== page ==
by Bernie Quigley
- for WesPAC, 6/12/06
Could be that we are all destined to be born again as Americans in
Our primary myths arise from
Six years into the new millennium we sense an awakening. It is appropriate that we sense it in
I felt a sea change in politics a few months back when reports of the Fighting Dems first began appearing on Wes Clark’s web site. I’d been in the room with General Clark when he signed the book to enter the primary in
It is a trifecta week: three major and formative events are at hand - Jim Webb, the Texas Democratic Convention and the Yearly Kos. Jim Webb, running for Senate in
This is the pattern of many who are returning to the Democratic Party. Born Democrat in Northern cities and Southern towns, they left the party during the Reagan administration. Now they are coming back. My thought is that they were right to leave then and now they are right to come back. Now is the time for a new turning of the political culture.
The Democratic Party was once the party of the real people of this country. The people who grew soybean and cotton, the people who gathered for barbecue at the Legion Hall, who went to church, listened to Johnny Cash, and served without rumination or discussion when they were called to duty.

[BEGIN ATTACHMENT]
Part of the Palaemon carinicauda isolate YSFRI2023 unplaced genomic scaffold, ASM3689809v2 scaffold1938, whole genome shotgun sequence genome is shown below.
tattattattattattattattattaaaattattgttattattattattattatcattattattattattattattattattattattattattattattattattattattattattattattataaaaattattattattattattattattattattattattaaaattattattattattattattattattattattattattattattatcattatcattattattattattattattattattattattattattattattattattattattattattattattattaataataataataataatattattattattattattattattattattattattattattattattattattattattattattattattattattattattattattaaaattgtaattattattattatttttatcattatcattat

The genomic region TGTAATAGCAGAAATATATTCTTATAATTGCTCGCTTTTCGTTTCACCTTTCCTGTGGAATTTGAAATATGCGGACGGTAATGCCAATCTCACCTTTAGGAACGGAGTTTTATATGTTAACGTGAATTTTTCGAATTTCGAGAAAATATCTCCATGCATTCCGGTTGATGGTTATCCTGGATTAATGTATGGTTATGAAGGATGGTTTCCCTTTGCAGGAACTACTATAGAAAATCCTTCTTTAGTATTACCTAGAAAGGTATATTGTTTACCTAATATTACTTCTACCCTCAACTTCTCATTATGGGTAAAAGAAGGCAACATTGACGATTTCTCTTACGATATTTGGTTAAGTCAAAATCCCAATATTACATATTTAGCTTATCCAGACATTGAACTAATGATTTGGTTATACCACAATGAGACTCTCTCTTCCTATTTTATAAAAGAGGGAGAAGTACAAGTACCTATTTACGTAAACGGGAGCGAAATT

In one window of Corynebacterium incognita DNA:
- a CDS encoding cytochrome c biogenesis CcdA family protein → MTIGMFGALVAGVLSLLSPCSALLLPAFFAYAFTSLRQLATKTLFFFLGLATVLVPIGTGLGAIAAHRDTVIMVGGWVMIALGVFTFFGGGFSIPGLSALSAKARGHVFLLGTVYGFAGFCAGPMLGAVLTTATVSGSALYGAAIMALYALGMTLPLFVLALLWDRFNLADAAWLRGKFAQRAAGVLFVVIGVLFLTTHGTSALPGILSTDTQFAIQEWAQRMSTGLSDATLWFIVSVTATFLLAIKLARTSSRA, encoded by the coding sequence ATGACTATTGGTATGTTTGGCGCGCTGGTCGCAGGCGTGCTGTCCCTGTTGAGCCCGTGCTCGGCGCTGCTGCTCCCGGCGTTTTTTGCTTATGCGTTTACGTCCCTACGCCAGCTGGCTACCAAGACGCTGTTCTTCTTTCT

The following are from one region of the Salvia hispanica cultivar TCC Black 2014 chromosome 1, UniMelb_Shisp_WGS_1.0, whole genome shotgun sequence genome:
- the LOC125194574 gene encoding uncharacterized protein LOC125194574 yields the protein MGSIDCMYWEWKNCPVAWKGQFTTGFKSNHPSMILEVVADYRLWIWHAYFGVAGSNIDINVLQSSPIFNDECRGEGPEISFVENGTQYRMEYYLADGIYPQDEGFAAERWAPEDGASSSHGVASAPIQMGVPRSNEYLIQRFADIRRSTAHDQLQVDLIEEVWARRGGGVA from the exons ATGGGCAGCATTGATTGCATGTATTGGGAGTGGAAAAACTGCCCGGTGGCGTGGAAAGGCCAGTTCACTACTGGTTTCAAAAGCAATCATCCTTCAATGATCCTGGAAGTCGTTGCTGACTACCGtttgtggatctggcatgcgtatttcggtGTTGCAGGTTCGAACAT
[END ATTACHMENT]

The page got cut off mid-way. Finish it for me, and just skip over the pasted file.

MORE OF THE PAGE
Now they are coming back. Jim Webb is one of them and so is Wesley Clark. Webb is an astonishing individual, well known to all of us who were awake during the war in
From Webb’s political writings, it seems clear that the Dungeon & Dragons Warriors of the White House Cabal which engineered the misbegotten vision of hubris and fantasy play in
We heard similar words from General Clark during the
Last week Russ Feingold, Senator from
Feingold speaks with clarity and authenticity. His integrity has brought him to the top of the youthful and dynamic movement which vents its spirit daily at the Daily Kos and the other blogs.
My thought is that this is the most important of generational movements in
Recently, Markos Moulitsas of the Daily Kos, who coined the phrase Fighting Dems and has heavily promoted them on his blog, suggested a fork in the road for Democrats. He wrote in an op-ed article in The Washington Post saying that there are now emerging two Democratic Parties; old Democrats, and he mentioned Senator Clinton and John Kerry, and new Democrats (he mentioned Russ Feingold and Mark Warner, who have recently scored one and two in his monthly survey of readers). General Clark also consistency scores high in Daily Kos polls and has since he entered Presidential politics in the last election.
“Hillary Clinton has a few problems if she wants to secure the 2008 Democratic presidential nomination,” wrote
Hillary Clinton leads her Democratic rivals in the polls and in fundraising, said
The Yearly Kos, uniting the netroots this week in Las Vegas, is a Who’s Who of new Democrats, and although Markos does not endorse candidates at the conference, star power participants who are candidates or possibly will be candidates for public office include Mark Warner, Wes Clark and Eric Massa.